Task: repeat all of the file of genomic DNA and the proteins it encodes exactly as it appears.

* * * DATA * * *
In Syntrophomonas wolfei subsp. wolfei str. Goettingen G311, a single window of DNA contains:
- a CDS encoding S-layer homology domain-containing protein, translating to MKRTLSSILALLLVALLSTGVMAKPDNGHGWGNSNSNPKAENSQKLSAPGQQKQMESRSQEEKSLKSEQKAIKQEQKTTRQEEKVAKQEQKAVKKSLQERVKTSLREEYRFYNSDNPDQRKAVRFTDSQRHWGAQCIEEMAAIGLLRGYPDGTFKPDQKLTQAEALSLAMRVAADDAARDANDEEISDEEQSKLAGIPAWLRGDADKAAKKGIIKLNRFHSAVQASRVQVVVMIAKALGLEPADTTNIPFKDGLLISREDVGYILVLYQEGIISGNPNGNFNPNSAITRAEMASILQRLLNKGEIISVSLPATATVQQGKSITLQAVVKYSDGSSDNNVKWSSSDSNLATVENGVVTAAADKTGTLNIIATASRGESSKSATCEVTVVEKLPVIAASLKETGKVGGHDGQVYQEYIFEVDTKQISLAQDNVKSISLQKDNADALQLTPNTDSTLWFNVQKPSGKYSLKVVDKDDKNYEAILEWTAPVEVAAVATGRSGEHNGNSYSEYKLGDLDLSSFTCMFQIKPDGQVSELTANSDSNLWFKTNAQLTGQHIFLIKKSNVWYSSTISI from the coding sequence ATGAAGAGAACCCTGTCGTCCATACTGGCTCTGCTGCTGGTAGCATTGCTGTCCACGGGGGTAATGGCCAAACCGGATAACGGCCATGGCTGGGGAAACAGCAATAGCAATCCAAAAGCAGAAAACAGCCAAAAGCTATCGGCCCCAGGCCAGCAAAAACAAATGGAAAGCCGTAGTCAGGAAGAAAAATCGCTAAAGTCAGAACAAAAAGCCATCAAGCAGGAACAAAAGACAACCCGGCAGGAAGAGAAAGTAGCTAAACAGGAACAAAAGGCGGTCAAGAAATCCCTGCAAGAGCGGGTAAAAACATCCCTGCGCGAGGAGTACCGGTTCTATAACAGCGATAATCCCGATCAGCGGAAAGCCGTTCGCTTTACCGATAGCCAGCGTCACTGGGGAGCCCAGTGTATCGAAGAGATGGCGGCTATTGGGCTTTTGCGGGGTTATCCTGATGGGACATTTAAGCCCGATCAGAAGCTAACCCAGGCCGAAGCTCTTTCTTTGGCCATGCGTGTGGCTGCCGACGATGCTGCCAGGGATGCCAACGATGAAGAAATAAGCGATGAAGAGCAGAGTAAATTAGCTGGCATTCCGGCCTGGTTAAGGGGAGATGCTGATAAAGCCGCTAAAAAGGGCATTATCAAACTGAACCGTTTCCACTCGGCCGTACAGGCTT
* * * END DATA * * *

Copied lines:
In Syntrophomonas wolfei subsp. wolfei str. Goettingen G311, a single window of DNA contains:
- a CDS encoding S-layer homology domain-containing protein, translating to MKRTLSSILALLLVALLSTGVMAKPDNGHGWGNSNSNPKAENSQKLSAPGQQKQMESRSQEEKSLKSEQKAIKQEQKTTRQEEKVAKQEQKAVKKSLQERVKTSLREEYRFYNSDNPDQRKAVRFTDSQRHWGAQCIEEMAAIGLLRGYPDGTFKPDQKLTQAEALSLAMRVAADDAARDANDEEISDEEQSKLAGIPAWLRGDADKAAKKGIIKLNRFHSAVQASRVQVVVMIAKALGLEPADTTNIPFKDGLLISREDVGYILVLYQEGIISGNPNGNFNPNSAITRAEMASILQRLLNKGEIISVSLPATATVQQGKSITLQAVVKYSDGSSDNNVKWSSSDSNLATVENGVVTAAADKTGTLNIIATASRGESSKSATCEVTVVEKLPVIAASLKETGKVGGHDGQVYQEYIFEVDTKQISLAQDNVKSISLQKDNADALQLTPNTDSTLWFNVQKPSGKYSLKVVDKDDKNYEAILEWTAPVEVAAVATGRSGEHNGNSYSEYKLGDLDLSSFTCMFQIKPDGQVSELTANSDSNLWFKTNAQLTGQHIFLIKKSNVWYSSTISI from the coding sequence ATGAAGAGAACCCTGTCGTCCATACTGGCTCTGCTGCTGGTAGCATTGCTGTCCACGGGGGTAATGGCCAAACCGGATAACGGCCATGGCTGGGGAAACAGCAATAGCAATCCAAAAGCAGAAAACAGCCAAAAGCTATCGGCCCCAGGCCAGCAAAAACAAATGGAAAGCCGTAGTCAGGAAGAAAAATCGCTAAAGTCAGAACAAAAAGCCATCAAGCAGGAACAAAAGACAACCCGGCAGGAAGAGAAAGTAGCTAAACAGGAACAAAAGGCGGTCAAGAAATCCCTGCAAGAGCGGGTAAAAACATCCCTGCGCGAGGAGTACCGGTTCTATAACAGCGATAATCCCGATCAGCGGAAAGCCGTTCGCTTTACCGATAGCCAGCGTCACTGGGGAGCCCAGTGTATCGAAGAGATGGCGGCTATTGGGCTTTTGCGGGGTTATCCTGATGGGACATTTAAGCCCGATCAGAAGCTAACCCAGGCCGAAGCTCTTTCTTTGGCCATGCGTGTGGCTGCCGACGATGCTGCCAGGGATGCCAACGATGAAGAAATAAGCGATGAAGAGCAGAGTAAATTAGCTGGCATTCCGGCCTGGTTAAGGGGAGATGCTGATAAAGCCGCTAAAAAGGGCATTATCAAACTGAACCGTTTCCACTCGGCCGTACAGGCTT